Counsel have requested a good many findings. We shall adopt as many of them as we can. We cannot affirm many of the findings of the interstate commerce commission, as requested by petitioners' counsel, because they contain facts not brought out before us. The completion of the Great Northern Railway, the dissolution of the Transcontinental Association, and other changes in the situation of the respective parties hereto, are noted in our findings, and both past and present rates appear in the tariff sheets in evidence, and need no findings. The tonnage carried to Spokane, Seattle, Tacoma, and Portland during the year ending May 31, 1896, is shown in another part of this report, and may be considered a finding. Counsel for petitioners also requests us to find that there is no water competition upon certain articles (naming them) that, according to the evidence, have come to this coast by rail; and that there is more or less water competition upon certain other articles (naming them) that have, according to the evidence, come to this coast, sometimes by rail and sometimes by water; and he confesses that, 'as to any articles in the tariff sheets concerning which no testimony has been offered, I conclude that there is no water competition,' and asks the master to so find. For the reasons already given, and under the decisions of the courts cited, such findings would be untrue, being based on facts insufficient if not immaterial and irrelevant, and the master is therefore compelled to decline to adopt them. As the commission itself says in the Spokane Freight Rate Case: 'Special facts relating to particular shipments might be multiplied indefinitely, but their chief value would consist in furnishing instances of ocean (or rail) carriage; while general statements, though leading more directly to correct conclusions, would, doubtless be subject to modifying exceptions. ' Whether the Northern Pacific Railroad Company would find its account in making cheaper rates to Spokane, because it would thus get not only the original carriage of articles, but also their carriage for distribution; and whether the completion of the Great Northern Railway has diminished the earnings of the Northern Pacific Railroad Company, and whether the president and manager of the Great Northern Railway Company, for a consideration, promised the citizens of Spokane to make any particular rates to Spokane,-- do not seem to us very material questions in this proceeding.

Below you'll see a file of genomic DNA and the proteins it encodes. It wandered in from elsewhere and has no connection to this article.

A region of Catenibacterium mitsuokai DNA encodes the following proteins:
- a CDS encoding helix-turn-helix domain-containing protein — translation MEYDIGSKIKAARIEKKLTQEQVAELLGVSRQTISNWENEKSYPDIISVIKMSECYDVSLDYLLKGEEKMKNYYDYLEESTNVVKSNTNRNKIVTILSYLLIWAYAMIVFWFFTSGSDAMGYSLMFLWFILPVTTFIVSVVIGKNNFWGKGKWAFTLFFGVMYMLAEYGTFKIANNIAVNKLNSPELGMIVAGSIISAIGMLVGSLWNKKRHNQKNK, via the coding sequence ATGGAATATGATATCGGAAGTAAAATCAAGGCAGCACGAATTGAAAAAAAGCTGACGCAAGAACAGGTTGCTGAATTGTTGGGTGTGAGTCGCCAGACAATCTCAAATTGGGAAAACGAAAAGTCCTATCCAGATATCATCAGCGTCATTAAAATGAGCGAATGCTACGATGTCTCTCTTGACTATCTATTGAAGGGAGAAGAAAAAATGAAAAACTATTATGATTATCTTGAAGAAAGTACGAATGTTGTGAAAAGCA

(1) Since the date of the report of the interstate commerce commission in the Spokane Freight Rate Case, Spokane has grown in population, trade, and relative importance. It has now a population of about 35,000.